Dragon DRA60041 German Sd. Kfz. 182 PzKpfw VI King Tiger Ausf. A Heavy Tank with Porsche Turret - 1.sPzKp. (Fkl) Panzer Lehr Regiment 130, Kaisersteinbruch, Germany, 1944 (1:72 Scale)
"With this division alone, you must throw the Allies into the sea. Your objective is the coast no,
not the coast, it is the sea."
- Heinz Guderian to General Fritz Bayerlein, East Prussia, January 26th, 1944
In January 1943, a new Tiger tank was ordered by the Waffenant, this time with a turret large enough to mount the fearsome 8.8cm L/71 gun. Besides improving its tank killing capabilities, the new Tiger was also intended to be more survivable on the battlefield. To achieve this, the thickness of the frontal armor was increased to 150mm, while the side armor remained constant at 80mm. A wooden mock-up showing the immense size of the vehicle was displayed on October 20th, 1943 and immediately became the center of attention to all that saw it. Production of the vehicle began soon thereafter in November 1943 although the first 50 vehicles sported the Porsche turret with its curved front plate.
On December 6th, the Waffenant deemed that the shot-trap formed by the turret be eliminated. This was achieved by Henschel re-designing the turret and gun mantlet, in such a manner as to decrease the frontal area while at the same time incorporating a bell-shaped mantlet. By March 1945, 489 Royal Tigers (a.k.a.
Konigstigers or "King Tigers") had been produced. Apart from five vehicles issued to the Feldherrnhalle division, all of the Tiger II heavy tanks were assigned to independent schwere Panzer detachments due to the tank's staggering size and weight, as well as its relatively slow rate of maneuver.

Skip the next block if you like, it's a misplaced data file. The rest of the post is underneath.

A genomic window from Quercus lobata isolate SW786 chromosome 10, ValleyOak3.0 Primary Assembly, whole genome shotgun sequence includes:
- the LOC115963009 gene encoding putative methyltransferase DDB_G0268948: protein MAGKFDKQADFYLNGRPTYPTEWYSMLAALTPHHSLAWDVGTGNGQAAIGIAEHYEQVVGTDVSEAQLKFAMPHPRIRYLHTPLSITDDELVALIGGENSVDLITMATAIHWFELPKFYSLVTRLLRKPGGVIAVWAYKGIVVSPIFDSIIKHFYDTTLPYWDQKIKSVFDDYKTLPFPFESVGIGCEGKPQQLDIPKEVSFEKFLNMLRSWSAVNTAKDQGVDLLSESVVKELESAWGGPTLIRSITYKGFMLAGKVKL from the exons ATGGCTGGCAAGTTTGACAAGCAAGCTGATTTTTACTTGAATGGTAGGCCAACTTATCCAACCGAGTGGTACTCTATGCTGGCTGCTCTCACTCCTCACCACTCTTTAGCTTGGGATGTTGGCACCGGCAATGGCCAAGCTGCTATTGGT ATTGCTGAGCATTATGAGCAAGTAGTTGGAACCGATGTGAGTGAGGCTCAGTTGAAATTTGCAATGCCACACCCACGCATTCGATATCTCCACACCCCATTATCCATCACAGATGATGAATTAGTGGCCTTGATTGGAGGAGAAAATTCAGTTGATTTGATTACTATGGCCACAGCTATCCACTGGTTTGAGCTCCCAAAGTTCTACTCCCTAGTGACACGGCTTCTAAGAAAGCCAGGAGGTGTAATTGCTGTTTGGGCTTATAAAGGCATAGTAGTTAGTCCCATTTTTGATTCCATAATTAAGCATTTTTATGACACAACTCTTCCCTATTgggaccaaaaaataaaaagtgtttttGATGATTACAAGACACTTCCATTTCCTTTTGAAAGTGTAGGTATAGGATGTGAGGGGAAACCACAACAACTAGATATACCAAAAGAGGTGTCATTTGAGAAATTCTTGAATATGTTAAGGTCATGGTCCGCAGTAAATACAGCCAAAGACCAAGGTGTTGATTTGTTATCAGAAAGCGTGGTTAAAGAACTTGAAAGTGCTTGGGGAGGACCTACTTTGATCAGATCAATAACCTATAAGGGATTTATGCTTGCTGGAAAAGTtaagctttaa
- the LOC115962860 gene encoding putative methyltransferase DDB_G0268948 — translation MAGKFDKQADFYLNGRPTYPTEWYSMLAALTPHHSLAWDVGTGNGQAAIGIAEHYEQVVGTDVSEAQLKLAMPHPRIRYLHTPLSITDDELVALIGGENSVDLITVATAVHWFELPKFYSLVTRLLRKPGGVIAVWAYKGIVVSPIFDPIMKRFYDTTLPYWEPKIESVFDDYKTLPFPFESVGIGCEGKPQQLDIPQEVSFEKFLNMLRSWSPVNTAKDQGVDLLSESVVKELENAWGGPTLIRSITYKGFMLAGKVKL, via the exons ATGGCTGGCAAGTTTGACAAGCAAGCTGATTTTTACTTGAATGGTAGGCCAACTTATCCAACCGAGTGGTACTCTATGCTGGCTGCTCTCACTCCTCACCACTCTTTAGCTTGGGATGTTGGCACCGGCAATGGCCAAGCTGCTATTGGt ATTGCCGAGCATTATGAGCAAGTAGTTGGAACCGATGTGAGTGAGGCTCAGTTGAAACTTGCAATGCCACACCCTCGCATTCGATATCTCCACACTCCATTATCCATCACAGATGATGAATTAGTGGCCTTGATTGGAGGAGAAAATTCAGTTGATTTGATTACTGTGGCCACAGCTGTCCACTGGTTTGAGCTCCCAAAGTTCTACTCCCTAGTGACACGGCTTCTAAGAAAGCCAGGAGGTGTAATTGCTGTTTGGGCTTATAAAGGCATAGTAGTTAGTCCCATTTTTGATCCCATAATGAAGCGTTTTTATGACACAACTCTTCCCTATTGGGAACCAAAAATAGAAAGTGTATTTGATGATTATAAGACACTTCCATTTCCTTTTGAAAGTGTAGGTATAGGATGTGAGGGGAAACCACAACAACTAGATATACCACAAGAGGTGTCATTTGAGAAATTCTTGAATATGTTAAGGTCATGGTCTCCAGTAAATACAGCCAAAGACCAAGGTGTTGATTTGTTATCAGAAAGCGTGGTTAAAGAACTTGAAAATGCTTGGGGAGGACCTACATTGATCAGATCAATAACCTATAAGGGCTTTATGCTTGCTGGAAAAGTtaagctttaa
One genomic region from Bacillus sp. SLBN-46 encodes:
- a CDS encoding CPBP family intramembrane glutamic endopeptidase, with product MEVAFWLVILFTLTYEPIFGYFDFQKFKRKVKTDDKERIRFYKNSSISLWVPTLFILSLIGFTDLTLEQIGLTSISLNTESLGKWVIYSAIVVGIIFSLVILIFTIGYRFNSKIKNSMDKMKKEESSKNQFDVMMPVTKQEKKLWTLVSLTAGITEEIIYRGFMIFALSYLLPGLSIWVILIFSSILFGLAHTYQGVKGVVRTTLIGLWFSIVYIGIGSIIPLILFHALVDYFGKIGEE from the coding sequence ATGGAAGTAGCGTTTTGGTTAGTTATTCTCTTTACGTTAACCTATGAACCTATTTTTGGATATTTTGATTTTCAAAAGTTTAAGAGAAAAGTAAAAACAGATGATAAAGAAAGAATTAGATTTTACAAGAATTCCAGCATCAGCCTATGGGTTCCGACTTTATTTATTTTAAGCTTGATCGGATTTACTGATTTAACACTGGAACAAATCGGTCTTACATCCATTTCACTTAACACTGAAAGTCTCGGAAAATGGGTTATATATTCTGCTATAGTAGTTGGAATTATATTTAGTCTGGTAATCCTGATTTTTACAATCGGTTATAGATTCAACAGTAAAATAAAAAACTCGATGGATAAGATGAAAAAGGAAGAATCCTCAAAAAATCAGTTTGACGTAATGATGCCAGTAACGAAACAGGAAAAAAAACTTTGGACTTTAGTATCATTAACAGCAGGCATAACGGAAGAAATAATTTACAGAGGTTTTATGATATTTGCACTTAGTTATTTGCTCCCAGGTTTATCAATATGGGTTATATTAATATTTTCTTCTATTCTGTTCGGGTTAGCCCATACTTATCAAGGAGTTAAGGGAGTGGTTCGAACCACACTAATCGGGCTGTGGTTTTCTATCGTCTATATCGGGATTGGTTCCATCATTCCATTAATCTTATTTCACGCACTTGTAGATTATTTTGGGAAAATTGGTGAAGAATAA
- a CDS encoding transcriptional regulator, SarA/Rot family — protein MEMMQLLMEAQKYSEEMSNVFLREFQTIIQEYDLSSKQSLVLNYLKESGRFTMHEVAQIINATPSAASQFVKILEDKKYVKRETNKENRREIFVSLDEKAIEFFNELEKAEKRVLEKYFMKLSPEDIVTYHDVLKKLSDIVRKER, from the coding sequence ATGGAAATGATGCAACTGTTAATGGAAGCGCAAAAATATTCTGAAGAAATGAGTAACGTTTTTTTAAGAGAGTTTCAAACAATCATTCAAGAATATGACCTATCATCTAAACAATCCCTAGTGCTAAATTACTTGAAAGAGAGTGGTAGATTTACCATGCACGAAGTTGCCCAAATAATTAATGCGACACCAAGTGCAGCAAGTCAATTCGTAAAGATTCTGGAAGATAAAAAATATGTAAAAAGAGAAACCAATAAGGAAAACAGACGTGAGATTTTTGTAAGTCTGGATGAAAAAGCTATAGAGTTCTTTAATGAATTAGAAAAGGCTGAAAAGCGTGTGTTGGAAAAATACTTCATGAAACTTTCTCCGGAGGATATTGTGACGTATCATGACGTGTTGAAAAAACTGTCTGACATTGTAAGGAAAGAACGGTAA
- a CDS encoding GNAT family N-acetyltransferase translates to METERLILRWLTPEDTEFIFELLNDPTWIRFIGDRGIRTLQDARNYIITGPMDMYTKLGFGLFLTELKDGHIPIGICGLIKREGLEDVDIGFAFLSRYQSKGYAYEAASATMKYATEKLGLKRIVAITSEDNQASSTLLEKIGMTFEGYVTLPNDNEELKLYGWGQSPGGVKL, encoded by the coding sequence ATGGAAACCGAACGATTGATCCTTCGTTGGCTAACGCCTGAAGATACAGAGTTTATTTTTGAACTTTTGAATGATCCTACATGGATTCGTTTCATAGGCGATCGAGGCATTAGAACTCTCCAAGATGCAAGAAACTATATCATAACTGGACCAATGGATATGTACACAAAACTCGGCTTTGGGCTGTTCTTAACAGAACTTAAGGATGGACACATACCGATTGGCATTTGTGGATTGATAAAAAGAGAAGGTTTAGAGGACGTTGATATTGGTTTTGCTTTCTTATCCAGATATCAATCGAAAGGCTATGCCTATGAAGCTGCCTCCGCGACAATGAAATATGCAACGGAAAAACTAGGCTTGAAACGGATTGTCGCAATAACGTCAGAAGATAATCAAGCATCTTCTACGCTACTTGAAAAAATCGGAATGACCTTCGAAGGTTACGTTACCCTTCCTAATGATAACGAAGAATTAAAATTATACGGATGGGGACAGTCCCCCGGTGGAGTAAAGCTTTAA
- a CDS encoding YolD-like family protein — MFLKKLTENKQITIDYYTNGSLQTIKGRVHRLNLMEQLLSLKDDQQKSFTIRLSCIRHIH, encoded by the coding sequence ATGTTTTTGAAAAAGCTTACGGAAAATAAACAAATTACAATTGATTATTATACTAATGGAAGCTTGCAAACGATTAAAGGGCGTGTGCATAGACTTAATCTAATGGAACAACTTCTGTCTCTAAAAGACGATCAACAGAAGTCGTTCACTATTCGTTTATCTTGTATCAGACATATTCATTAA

This particular 1:72 scale replica of a German King Tiger is outfitted with a Porsche turret and was attached to 1.sPzKp. (Fkl) Pz. Lehr-Rgt. 130, which saw action at Kaisersteinbruch, Germany in late 1944.
Length: 5-1/2 inches
Width: 2-1/4 inches
Release Date: May 2004
Historical Account: "Trained for War" - The Panzer Lehr Division was formed at Potsdam in November 1943, comprised principally of demonstration units from the various Panzer schools. It was transfered to France in February 1944, then to Hungary in April, where it absorbed Infanterie-Lehr Regiment 901. The division returned to France shortly thereafter where it opposed the Allied landings in June. Panzer Lehr suffered heavy losses at Caen during a massive carpet bombing attack and additional losses as it withdrew across France. It was sent to the Saar for refitting and later saw action in the Ardennes during Operation "Wacht am Rhein". After the winter counteroffensive, the division was trapped in the Ruhr pocket in early 1945 and forced to surrender to the US Army in April.